Furthermore, the density of P. caribaeorum zooxanthellae showed no differences between the edge and center of the colonies, showing that zoanthid symbionts are distributed equally throughout the host tissue. These results validate the sampling methodology used in quantitative studies on the density of zooxanthellae, where any portion of the colonies is being sampled. This may be related to the massive, compact shape of P. caribaeorum colonies, which resemble massive corals. In branching corals, as in Acropora millepora, the population density of symbionts is different in different regions of colonies . The results of this study indicate that the massive shape of zoanthid colonies can be an important factor in the uniform within-colony distribution of symbiont density, as observed in massive corals.
However, cell diameter significantly differed between different regions of P. caribaeorum colonies. This could be related to colony growth, as it occurs from the center to the edge [3, 23]. Probably, in these marginal areas with younger polyps, a considerable part of symbionts are cells originated from mitotic divisions of mature cells from the center of colonies, given that the cytoplasmic region of daughter cells has a smaller area compared with original cell . The same pattern is observed for branching corals, where larger cells on the top and smaller ones on the base of colonies are observed .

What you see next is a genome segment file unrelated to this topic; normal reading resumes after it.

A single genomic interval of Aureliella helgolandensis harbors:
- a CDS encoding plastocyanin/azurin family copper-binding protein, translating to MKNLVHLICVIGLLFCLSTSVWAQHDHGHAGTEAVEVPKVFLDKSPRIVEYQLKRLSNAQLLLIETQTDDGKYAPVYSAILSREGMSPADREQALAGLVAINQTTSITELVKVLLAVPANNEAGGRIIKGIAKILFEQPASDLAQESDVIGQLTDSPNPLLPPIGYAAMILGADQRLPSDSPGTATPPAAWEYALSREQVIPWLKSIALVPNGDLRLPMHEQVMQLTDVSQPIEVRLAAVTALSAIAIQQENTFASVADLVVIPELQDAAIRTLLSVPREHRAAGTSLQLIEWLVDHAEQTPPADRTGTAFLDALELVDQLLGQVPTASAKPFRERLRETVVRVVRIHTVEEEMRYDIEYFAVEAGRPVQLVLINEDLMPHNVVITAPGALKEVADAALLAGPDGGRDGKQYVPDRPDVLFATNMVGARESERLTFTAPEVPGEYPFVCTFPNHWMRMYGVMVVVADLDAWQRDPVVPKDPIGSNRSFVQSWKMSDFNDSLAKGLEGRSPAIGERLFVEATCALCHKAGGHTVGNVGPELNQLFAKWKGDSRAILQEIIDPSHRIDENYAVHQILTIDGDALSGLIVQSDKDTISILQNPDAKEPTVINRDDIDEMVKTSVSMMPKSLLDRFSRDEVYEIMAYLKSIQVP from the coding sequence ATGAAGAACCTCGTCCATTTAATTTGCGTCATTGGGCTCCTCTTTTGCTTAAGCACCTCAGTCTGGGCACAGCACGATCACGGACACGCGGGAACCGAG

In the oceanic SPSP archipelago, depth did not show any influence on the population density of symbionts. Conversely, Nir et al.  investigated changes in the physiology of Seriatopora hystrix at depths ranging from 10 to 60 m and observed that symbionts exhibited higher population density and greater amount of photosynthetic pigments at 50 m. The authors concluded that this behavior was due to reduced light intensity with increasing depth, since the increase in the number of symbionts would facilitate the capture of light, making photosynthesis more efficient so as to meet the physiological needs of the host.
Similarly to the present study, Carricart-Ganivet and Beltrán-Torres  investigated the population density and chlorophyll a concentration of zooxanthellae in the coral Montastraea cavernosa and observed that these variables did not significantly change between depths ranging from 3 to 18 m. Population density seems not to be influenced by small variations in depth in shallow areas. Only at extreme depths, such as in deep, mesophotic areas (depth > 30 m), cell density of coral zooxanthellae seems to increase to compensate for the extreme light deficiency, as shown in Nir et al. . Since the present study was conducted well within the euphotic zone (maximum depth: 15 m), no changes in population density were observed.